Yesterday there were some bits of news that were positive. There were some indications that more money was being passed around in the financial sector, and the Dow was only down 189 points, a relatively good day. Six central banks around the world had made a coordinated interest rate cute of 0.5%. Translation: they all pitched in and took emergency measures to make it cheaper for banks to borrow money from one another. For about three seconds it looked like it might be helpful in getting money moving again.
Eh, well. That all came to nothing. Today was positively hideous, with GM stock closing at $4.76 and Ford headed for penny-stock status if this continues much longer. The Dow was down 679 points to 8,579. (One year ago today, the Dow hit its all-time high of 14,165.) Credit markets were frozen again, with the LIBOR rising. The LIBOR interest rate is what determines the new interest rate for many American adjustable rate mortgages, so this has a direct effect on US families.
Tomorrow, hundreds of billions of dollars' worth of bets taken out on Lehman Brothers will undergo "price discovery." The people holding these legalized gambling contracts might get 12 cents on the dollar, or 50 cents, or who knows. And we don't know how many of these bets are in existence. And we don't know who the bookies are-- as in, just who is it that has to cough up the dough? It's a big unknown. Depending on how the Lehman thing works out, markets could rally, or the Dow could drop a thousand points. Some folks on the blogs have already dubbed it "Black Friday," but if the news were good, we could see some stabilization in stock prices.
Things are not improving in Iceland. The IMF says it's going to "help" them. This is like Dracula saying he's going to cure you of a disease by draining half your blood. It's true that Iceland allowed its banks to grow to 11 times the size of their entire GDP, but their entire GDP is piddling. Google is bigger than Iceland. Hell, if the amount of money the Fed gives to banks on an average day could just be funneled to Iceland instead, the country's problems would largely be solved! But no. Iceland is to be thrown to the wolves. This is how the West treats the least among us: we cut them off, and worse, sic the IMF on their asses. Meanwhile, the head of the European Central Bank says the banks can have as much money as they want. No-- seriously!! Unlimited cash. Unlimited cash for banks, and Iceland can go starve.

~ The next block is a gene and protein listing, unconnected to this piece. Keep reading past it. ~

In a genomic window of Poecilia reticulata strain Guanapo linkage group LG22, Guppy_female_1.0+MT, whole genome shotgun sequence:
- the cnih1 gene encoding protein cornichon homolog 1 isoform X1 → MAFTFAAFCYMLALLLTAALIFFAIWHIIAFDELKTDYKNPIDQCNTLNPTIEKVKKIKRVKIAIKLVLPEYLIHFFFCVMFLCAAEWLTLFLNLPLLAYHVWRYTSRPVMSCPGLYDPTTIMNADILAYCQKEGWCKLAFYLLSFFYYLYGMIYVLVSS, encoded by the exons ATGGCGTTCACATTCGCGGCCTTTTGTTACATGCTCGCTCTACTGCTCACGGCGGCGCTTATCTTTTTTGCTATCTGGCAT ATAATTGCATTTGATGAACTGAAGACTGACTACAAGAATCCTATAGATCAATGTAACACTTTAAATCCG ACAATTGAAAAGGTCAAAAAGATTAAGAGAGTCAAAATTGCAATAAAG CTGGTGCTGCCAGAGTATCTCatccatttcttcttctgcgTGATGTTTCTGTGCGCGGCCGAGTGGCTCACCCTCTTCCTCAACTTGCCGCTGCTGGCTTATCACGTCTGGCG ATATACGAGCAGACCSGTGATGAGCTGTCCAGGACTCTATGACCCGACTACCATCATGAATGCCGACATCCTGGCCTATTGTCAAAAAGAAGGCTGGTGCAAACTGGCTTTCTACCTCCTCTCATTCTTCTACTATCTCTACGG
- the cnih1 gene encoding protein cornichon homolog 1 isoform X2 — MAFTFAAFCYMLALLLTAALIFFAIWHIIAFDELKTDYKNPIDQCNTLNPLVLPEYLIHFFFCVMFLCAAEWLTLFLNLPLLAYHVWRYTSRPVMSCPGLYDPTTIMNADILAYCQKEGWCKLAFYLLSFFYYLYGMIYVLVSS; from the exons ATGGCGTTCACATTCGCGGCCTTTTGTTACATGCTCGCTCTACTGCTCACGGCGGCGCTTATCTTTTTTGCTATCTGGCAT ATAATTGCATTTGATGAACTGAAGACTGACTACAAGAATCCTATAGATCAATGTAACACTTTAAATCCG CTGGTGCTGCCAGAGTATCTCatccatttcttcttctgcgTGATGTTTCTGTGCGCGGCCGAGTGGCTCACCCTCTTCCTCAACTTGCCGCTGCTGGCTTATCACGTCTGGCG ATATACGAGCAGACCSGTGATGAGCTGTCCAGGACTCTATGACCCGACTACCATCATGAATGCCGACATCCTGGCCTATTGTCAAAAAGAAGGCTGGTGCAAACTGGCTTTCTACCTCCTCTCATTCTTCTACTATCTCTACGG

On to the title of this post: 10 Reasons to Buy and Store Food.
- It's only going to get more expensive, so buy it now and eat it later.
- Banks could be closed for days by government order; stores would close.
- A diesel shortage could disrupt food distribution; stores would run out of food.
- Extra food provides a cushion when you have an unexpected expense.
- #4 goes double when the banks begin canceling all our credit cards.
- Buying in bulk and at bulk discount stores is cheaper anyway.
- The government says you should have 2 weeks worth of food.
- They're serious about #7. They're hopelessly incompetent during disasters.
- You'll learn about shelf life, food preservation, and nutrition.
- You will feel less scared and more empowered during this economic unraveling.
At least get a sack of rice, a big box of spaghetti, and a giant #10 can of marinara. How hard is that?